A lease assumption agreement is a legal contract a bankruptcy debtor can use to keep a leased vehicle after a Chapter 7 bankruptcy case. A Maryland bankruptcy attorney or a Washington DC bankruptcy attorney can help guide you through the process of signing a lease assumption.
A lease assumption agreement is necessary if you are leasing a car when you file Chapter 7 and you want to keep it. One thing many debtors may not realize, however, is that once you sign a lease assumption agreement, you cannot rescind it – the contract is binding. If you sign the lease assumption but default on your car payments after your bankruptcy is over, you will be responsible for the original lease contract as if the bankruptcy had never happened.
Reasons why a debtor would not assume a car lease:
- The payment is too high for the debtor to afford. Debtors should not assume vehicle leases for luxury vehicles or vehicles with high payments, and the bankruptcy court may not allow it.
- The debtor is behind on the lease payments. Many car creditors will not accept a lease agreement if the debtor is behind on payments, and even if the creditor does accept the agreement, the debtor is responsible to catch up on the arrears.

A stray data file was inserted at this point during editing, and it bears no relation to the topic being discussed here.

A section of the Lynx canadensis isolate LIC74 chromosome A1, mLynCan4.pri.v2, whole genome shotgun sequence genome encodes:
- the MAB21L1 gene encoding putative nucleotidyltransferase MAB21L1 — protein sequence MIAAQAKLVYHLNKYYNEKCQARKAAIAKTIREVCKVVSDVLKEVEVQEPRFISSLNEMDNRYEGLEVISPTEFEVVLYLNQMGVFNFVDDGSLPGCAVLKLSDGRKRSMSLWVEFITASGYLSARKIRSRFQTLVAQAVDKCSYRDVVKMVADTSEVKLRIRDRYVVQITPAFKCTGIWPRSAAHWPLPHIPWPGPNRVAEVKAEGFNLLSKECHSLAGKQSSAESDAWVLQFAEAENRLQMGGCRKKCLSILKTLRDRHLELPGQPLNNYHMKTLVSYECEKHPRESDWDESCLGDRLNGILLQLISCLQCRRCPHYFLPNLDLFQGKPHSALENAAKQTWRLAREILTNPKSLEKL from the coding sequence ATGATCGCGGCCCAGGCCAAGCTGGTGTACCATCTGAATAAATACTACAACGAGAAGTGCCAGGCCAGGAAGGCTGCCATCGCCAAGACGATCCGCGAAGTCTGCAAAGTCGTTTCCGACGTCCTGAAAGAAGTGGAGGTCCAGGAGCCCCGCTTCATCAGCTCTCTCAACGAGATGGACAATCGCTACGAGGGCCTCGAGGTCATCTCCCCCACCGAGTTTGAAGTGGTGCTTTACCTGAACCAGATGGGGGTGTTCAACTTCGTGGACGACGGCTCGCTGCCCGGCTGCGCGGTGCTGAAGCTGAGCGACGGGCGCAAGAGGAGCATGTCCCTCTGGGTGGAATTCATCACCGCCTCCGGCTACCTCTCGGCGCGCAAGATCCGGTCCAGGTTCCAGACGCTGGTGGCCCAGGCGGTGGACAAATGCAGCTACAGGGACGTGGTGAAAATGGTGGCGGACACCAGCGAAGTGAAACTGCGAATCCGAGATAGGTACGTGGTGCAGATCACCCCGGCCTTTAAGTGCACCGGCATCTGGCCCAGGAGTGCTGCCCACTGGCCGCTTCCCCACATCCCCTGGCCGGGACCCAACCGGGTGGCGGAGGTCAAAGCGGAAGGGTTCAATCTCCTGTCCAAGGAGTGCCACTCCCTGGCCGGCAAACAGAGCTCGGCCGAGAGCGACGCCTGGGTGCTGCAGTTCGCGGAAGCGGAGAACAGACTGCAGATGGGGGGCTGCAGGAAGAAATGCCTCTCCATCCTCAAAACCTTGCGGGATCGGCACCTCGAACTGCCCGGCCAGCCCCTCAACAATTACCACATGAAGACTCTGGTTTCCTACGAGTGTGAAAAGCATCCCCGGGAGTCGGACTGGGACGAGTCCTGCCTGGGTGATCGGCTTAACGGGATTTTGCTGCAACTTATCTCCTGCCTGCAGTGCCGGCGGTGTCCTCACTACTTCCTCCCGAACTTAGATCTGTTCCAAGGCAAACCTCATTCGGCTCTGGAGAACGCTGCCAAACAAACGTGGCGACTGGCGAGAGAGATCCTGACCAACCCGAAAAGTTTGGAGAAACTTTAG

- The debtor is already over the mileage limits for the lease or will be over mileage when the lease is ending. A Chapter 7 bankruptcy can give you the chance to walk away from the lease without paying for excess miles. When you surrender your leased car in Chapter 7 bankruptcy, you are no longer responsible for excess mileage or excess wear and tear in most circumstances.
Reasons why a debtor might assume a car lease:
- The payment is low. Once you file your Chapter 7, getting another car loan right with a good interest rate and low payment away might prove difficult.
- You are current on the payments.
- You intend to purchase the vehicle at the end of the lease.
A Chapter 7 bankruptcy could be an opportunity to get rid of a money-sucking vehicle lease. If you are considering Chapter 7 and have a leased vehicle, consult with an experienced Maryland Bankruptcy attorney who has bankruptcy information and knowledge. Contact an attorney today for a consultation.